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lab 19 Amending Commits

Goals

Change the program then commit

Add an author comment to the program.

hello.rb

# Default is World
# Author: Jim Weirich
name = ARGV.first || "World"

puts "Hello, #{name}!"

Execute:

git add hello.rb
git commit -m "Add an author comment"

Oops, Should have an Email

After you make the commit, you realize that any good author comment should have an email included. Update the hello program to include an email.

hello.rb

# Default is World
# Author: Jim Weirich (jim@somewhere.com)
name = ARGV.first || "World"

puts "Hello, #{name}!"

Amend the Previous Commit

We really don’t want a separate commit for just the email. Let’s amend the previous commit to include the email change.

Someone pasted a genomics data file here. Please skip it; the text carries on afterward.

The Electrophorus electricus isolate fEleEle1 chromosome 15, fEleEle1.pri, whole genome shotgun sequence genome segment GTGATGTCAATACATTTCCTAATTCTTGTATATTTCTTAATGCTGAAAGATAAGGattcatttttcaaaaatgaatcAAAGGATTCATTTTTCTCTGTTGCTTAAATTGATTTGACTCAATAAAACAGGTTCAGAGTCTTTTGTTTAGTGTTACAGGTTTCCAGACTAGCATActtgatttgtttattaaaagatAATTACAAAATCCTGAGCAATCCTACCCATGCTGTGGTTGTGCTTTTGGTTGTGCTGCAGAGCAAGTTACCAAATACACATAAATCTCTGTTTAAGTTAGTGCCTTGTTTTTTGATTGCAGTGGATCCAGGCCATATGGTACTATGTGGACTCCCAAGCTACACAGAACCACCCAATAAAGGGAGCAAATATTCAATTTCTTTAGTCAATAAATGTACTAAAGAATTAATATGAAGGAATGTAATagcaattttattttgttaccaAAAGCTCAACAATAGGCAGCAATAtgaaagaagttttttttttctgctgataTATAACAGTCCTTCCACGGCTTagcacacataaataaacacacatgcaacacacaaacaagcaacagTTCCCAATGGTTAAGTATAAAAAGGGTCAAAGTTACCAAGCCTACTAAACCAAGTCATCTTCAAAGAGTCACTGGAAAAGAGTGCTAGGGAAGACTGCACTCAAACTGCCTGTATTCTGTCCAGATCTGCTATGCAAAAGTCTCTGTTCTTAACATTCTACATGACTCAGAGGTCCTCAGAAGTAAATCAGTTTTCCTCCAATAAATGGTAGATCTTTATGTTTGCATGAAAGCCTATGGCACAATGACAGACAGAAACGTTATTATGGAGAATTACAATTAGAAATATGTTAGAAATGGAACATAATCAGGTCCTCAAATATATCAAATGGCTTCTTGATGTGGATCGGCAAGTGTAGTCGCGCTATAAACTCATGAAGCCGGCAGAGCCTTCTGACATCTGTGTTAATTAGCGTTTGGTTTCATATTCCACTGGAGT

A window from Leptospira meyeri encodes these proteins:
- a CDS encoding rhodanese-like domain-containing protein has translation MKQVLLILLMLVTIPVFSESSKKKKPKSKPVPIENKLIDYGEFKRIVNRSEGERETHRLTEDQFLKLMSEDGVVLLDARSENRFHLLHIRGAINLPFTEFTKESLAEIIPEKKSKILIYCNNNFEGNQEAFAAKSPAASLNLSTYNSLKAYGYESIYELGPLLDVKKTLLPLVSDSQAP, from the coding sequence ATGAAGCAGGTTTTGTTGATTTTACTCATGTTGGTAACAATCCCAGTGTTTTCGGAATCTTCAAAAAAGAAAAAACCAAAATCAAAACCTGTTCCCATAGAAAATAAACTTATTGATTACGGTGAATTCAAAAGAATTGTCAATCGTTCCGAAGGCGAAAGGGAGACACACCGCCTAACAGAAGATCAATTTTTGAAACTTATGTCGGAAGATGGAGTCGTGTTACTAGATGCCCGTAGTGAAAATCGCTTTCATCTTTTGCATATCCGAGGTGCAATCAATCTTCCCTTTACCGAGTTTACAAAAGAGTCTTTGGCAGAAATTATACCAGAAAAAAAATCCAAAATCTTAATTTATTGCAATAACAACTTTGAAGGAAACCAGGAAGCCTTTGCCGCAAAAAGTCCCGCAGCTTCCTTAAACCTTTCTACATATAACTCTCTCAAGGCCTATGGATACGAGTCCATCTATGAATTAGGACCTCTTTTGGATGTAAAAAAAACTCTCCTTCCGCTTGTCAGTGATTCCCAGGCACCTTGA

Execute:

git add hello.rb
git commit --amend -m "Add an author/email comment"

Output:

$ git add hello.rb
$ git commit --amend -m "Add an author/email comment"
[master 907a445] Add an author/email comment
 Date: Sat Jun 20 20:37:07 2020 +0100
 1 file changed, 2 insertions(+), 1 deletion(-)

Review the History

Execute:

git hist

Output:

$ git hist
* 907a445 2020-06-20 | Add an author/email comment (HEAD -> master) [Jim Weirich]
* 4254c94 2020-06-20 | Added a comment (tag: v1) [Jim Weirich]
* c8b3af1 2020-06-20 | Added a default value (tag: v1-beta) [Jim Weirich]
* 30c2cd4 2020-06-20 | Using ARGV [Jim Weirich]
* 4445720 2020-06-20 | First Commit [Jim Weirich]

We can see the original “author” commit is now gone, and it is replaced by the “author/email” commit. You can achieve the same effect by resetting the branch back one commit and then recommitting the new changes.